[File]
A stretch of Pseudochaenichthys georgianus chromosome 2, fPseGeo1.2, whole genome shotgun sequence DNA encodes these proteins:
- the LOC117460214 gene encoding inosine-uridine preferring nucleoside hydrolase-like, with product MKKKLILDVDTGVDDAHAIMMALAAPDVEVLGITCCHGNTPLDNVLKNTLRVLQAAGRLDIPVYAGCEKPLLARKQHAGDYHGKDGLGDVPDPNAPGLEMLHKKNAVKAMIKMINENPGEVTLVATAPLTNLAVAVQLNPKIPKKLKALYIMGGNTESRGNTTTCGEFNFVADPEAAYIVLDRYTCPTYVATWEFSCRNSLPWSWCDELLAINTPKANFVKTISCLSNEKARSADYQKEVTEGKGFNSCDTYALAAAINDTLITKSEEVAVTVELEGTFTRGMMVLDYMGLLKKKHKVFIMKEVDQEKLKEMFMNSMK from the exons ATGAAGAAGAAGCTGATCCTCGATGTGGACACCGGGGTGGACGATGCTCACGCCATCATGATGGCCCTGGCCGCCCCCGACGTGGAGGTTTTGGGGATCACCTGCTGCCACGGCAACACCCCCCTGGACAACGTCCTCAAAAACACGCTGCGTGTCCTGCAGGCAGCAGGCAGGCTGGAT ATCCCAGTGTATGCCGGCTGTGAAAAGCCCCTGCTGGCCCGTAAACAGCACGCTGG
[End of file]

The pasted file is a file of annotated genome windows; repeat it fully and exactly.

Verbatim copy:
A stretch of Pseudochaenichthys georgianus chromosome 2, fPseGeo1.2, whole genome shotgun sequence DNA encodes these proteins:
- the LOC117460214 gene encoding inosine-uridine preferring nucleoside hydrolase-like, with product MKKKLILDVDTGVDDAHAIMMALAAPDVEVLGITCCHGNTPLDNVLKNTLRVLQAAGRLDIPVYAGCEKPLLARKQHAGDYHGKDGLGDVPDPNAPGLEMLHKKNAVKAMIKMINENPGEVTLVATAPLTNLAVAVQLNPKIPKKLKALYIMGGNTESRGNTTTCGEFNFVADPEAAYIVLDRYTCPTYVATWEFSCRNSLPWSWCDELLAINTPKANFVKTISCLSNEKARSADYQKEVTEGKGFNSCDTYALAAAINDTLITKSEEVAVTVELEGTFTRGMMVLDYMGLLKKKHKVFIMKEVDQEKLKEMFMNSMK from the exons ATGAAGAAGAAGCTGATCCTCGATGTGGACACCGGGGTGGACGATGCTCACGCCATCATGATGGCCCTGGCCGCCCCCGACGTGGAGGTTTTGGGGATCACCTGCTGCCACGGCAACACCCCCCTGGACAACGTCCTCAAAAACACGCTGCGTGTCCTGCAGGCAGCAGGCAGGCTGGAT ATCCCAGTGTATGCCGGCTGTGAAAAGCCCCTGCTGGCCCGTAAACAGCACGCTGG